Which are the lowest and highest nine digit perfect squares that include all the numbers from one to nine without the repetition of any number?

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- Jul 29th 2011, 08:17 AMPASCALfanPerfect Squares
Which are the lowest and highest nine digit perfect squares that include all the numbers from one to nine without the repetition of any number?

- Jul 29th 2011, 08:58 AMAlso sprach ZarathustraRe: Perfect Squares
- Jul 29th 2011, 10:25 AMSammySRe: Perfect Squares
Every nine digit number composed of all the digits from 1 through 9,

**is**divisible by 9, so that's not much help. -- except that the square root of the number must be divisible by 3.

Look at the result of squaring each of the digits 1 through 9, -- particularly look at the one's digit of the result. -- the ten's digit may be handy as well.

What is the range of the numbers whose squares have nine digits? Narrow that down a bit, to numbers between the square root of 123456789 ≈ 11112, and the square root of 987654321 ≈ 31428 . - Jul 29th 2011, 10:46 AMWilmerRe: Perfect Squares
- Jul 29th 2011, 12:33 PMSammySRe: Perfect Squares
Here's one of them: 14676^2 = 215384976 .

- Jul 29th 2011, 02:08 PMWilmerRe: Perfect Squares
Highest is 923187456

- Jul 29th 2011, 03:08 PMawkwardRe: Perfect Squares
This is one of my favorite problems, and you have already been given some excellent advice. I have written computer programs to find all 30 solutions (in many languages-- as I said, the problem is a favorite of mine).

The problem dates back at least to "Amusements in Mathematics" by H.D. Dudeney, first published in 1917. Like you, Dudeney asked for the largest and smallest squares, and he gives the answers in the book. Obviously he did not use a computer in 1917. I wish I knew how he got the answers, but I don't. The solution in the book simply gives the two numbers with no hint of how they were derived. I think Dudeney knew at least the "casting out nines" property, which is enough to conclude that each square is divisible by 9, but my impression of him is that he did not know much more in the way of number theory. I could be wrong about that, of course.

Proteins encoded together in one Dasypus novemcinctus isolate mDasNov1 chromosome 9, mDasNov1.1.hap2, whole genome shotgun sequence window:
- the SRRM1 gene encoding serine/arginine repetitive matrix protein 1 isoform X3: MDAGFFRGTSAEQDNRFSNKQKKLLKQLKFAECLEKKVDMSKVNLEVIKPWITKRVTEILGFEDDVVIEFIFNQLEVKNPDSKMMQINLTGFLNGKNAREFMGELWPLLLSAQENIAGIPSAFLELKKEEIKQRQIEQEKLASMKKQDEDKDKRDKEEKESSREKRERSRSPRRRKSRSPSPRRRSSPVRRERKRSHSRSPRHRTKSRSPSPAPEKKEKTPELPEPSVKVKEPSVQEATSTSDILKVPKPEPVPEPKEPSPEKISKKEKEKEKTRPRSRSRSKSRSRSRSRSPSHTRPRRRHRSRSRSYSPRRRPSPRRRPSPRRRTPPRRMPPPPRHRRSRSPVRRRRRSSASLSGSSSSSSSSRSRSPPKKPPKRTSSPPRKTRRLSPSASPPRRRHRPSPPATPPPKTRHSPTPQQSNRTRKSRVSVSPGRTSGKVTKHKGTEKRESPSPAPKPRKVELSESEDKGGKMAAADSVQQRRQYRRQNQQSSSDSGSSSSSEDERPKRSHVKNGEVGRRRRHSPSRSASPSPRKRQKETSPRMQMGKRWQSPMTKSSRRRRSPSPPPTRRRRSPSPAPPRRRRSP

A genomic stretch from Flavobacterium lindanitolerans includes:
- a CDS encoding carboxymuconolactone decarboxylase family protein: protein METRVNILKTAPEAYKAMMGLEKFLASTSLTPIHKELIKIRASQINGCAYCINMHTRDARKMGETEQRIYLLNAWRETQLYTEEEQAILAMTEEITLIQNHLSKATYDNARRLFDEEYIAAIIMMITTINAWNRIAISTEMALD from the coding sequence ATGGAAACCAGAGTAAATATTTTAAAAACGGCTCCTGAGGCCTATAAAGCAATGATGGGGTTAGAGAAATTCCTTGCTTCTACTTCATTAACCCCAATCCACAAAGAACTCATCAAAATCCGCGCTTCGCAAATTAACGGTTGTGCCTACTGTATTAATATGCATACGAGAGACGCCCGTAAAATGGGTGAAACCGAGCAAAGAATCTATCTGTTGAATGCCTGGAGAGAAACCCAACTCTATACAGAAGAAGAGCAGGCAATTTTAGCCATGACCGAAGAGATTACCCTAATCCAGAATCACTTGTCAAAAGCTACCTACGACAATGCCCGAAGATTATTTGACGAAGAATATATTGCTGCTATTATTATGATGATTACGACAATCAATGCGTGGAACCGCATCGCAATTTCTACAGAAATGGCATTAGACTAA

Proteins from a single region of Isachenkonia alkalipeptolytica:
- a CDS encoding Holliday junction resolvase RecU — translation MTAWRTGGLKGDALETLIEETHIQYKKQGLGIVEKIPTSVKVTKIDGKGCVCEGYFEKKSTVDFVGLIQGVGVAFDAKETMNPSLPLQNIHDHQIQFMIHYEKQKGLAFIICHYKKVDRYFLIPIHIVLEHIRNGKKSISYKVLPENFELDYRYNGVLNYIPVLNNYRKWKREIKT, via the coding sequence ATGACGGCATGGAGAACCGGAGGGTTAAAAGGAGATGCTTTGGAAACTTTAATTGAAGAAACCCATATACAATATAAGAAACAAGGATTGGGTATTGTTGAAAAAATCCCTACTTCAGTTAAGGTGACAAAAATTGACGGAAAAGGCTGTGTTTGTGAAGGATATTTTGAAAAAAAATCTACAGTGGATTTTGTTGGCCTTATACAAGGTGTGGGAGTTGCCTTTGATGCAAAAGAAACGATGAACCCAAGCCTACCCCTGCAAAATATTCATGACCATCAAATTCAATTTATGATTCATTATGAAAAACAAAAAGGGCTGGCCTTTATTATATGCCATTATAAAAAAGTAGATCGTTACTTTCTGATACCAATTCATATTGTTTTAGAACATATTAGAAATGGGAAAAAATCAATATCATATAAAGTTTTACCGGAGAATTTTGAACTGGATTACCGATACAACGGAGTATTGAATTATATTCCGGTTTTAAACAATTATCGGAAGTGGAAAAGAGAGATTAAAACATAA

In my first brief introduction to number theory, many years ago, my instructor mentioned this problem and pointed out the nines business. He said that he had solved the problem completely, finding all 30 solutions "by hand", and that his method involved just a little more number theory than we knew at the time. I have often wondered since then just what bit of number theory he had in mind, but I have never figured that out. If anyone has any ideas along those lines, I wish they would post them. - Jul 29th 2011, 10:32 PMPASCALfanRe: Perfect Squares
Hello,

Thanks for the results, How is this derived?? thats what I am also looking for.. - Jul 29th 2011, 11:07 PMCaptainBlackRe: Perfect Squares
- Jul 29th 2011, 11:22 PMPASCALfanRe: Perfect Squares
I am using trial and error method on all combinations. But something in my mind says there could be an easier method, b'coz of the special number 9. I am looking for it

- Jul 30th 2011, 12:17 AMCaptainBlackRe: Perfect Squares
- Jul 30th 2011, 01:14 AMPASCALfanRe: Perfect Squares
A perfect square can end only in 1, 4, 5, 6 and 9

- Jul 30th 2011, 03:24 AMPASCALfanRe: Perfect Squares
Finally got them

lowest 139854276 = 11826 ^2

Highest 923187456 = 30384 ^2 - Jul 30th 2011, 03:52 AMCaptainBlackRe: Perfect Squares
The ideas that reduce the size of search space are:

You are searching the squares of the numbers in the range ceiling(sqrt(123456789) to floor((sqrt(987654321)) also these roots should be divisible by 3, these reduce the number of possibilities to ~6800.

Maybe someone can suggest other means of reducing the search space size.

CB - Jul 30th 2011, 06:20 AMWilmerRe: Perfect Squares
I prefer sticking digits together to taking a number apart (even if it takes a little longer);

keeping last digit at 1,4,5,6,9 and looping others such that none of the 9 are the same:

201600 "examinations" required (5 * 8!), taking 4 seconds (using UBasic).